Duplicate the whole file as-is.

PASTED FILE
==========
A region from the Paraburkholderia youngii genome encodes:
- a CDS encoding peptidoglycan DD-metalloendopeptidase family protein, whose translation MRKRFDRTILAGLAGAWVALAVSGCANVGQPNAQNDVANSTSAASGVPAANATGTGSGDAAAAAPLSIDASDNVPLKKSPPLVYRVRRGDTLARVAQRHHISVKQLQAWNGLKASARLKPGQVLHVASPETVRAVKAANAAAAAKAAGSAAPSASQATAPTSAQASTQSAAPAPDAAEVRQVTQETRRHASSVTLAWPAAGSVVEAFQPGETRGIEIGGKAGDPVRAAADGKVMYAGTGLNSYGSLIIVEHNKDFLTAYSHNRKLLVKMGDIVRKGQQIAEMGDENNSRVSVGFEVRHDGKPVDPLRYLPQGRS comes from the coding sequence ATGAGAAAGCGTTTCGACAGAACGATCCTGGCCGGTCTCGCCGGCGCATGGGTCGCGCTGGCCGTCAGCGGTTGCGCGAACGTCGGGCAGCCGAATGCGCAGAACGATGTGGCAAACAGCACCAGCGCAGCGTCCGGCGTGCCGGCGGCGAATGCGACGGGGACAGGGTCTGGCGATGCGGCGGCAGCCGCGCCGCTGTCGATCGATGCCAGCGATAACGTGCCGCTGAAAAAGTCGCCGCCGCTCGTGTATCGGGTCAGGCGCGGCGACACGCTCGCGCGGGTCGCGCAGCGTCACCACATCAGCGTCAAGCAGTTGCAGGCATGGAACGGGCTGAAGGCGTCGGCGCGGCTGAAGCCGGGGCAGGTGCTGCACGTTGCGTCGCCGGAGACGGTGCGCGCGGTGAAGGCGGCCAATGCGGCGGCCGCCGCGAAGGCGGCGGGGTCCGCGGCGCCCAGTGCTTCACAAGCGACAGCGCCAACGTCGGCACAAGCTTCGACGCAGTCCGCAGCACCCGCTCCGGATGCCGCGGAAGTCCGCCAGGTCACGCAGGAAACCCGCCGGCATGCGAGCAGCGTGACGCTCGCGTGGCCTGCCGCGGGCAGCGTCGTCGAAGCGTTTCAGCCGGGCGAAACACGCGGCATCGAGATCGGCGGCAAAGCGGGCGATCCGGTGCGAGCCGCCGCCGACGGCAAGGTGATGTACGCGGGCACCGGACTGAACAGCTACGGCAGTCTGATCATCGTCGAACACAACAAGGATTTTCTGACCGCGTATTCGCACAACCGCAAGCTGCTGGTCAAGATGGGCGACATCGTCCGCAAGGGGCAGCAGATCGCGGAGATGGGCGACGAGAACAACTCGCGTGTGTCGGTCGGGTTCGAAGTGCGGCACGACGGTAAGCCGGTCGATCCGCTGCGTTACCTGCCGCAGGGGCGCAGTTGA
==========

A region from the Paraburkholderia youngii genome encodes:
- a CDS encoding peptidoglycan DD-metalloendopeptidase family protein, whose translation MRKRFDRTILAGLAGAWVALAVSGCANVGQPNAQNDVANSTSAASGVPAANATGTGSGDAAAAAPLSIDASDNVPLKKSPPLVYRVRRGDTLARVAQRHHISVKQLQAWNGLKASARLKPGQVLHVASPETVRAVKAANAAAAAKAAGSAAPSASQATAPTSAQASTQSAAPAPDAAEVRQVTQETRRHASSVTLAWPAAGSVVEAFQPGETRGIEIGGKAGDPVRAAADGKVMYAGTGLNSYGSLIIVEHNKDFLTAYSHNRKLLVKMGDIVRKGQQIAEMGDENNSRVSVGFEVRHDGKPVDPLRYLPQGRS comes from the coding sequence ATGAGAAAGCGTTTCGACAGAACGATCCTGGCCGGTCTCGCCGGCGCATGGGTCGCGCTGGCCGTCAGCGGTTGCGCGAACGTCGGGCAGCCGAATGCGCAGAACGATGTGGCAAACAGCACCAGCGCAGCGTCCGGCGTGCCGGCGGCGAATGCGACGGGGACAGGGTCTGGCGATGCGGCGGCAGCCGCGCCGCTGTCGATCGATGCCAGCGATAACGTGCCGCTGAAAAAGTCGCCGCCGCTCGTGTATCGGGTCAGGCGCGGCGACACGCTCGCGCGGGTCGCGCAGCGTCACCACATCAGCGTCAAGCAGTTGCAGGCATGGAACGGGCTGAAGGCGTCGGCGCGGCTGAAGCCGGGGCAGGTGCTGCACGTTGCGTCGCCGGAGACGGTGCGCGCGGTGAAGGCGGCCAATGCGGCGGCCGCCGCGAAGGCGGCGGGGTCCGCGGCGCCCAGTGCTTCACAAGCGACAGCGCCAACGTCGGCACAAGCTTCGACGCAGTCCGCAGCACCCGCTCCGGATGCCGCGGAAGTCCGCCAGGTCACGCAGGAAACCCGCCGGCATGCGAGCAGCGTGACGCTCGCGTGGCCTGCCGCGGGCAGCGTCGTCGAAGCGTTTCAGCCGGGCGAAACACGCGGCATCGAGATCGGCGGCAAAGCGGGCGATCCGGTGCGAGCCGCCGCCGACGGCAAGGTGATGTACGCGGGCACCGGACTGAACAGCTACGGCAGTCTGATCATCGTCGAACACAACAAGGATTTTCTGACCGCGTATTCGCACAACCGCAAGCTGCTGGTCAAGATGGGCGACATCGTCCGCAAGGGGCAGCAGATCGCGGAGATGGGCGACGAGAACAACTCGCGTGTGTCGGTCGGGTTCGAAGTGCGGCACGACGGTAAGCCGGTCGATCCGCTGCGTTACCTGCCGCAGGGGCGCAGTTGA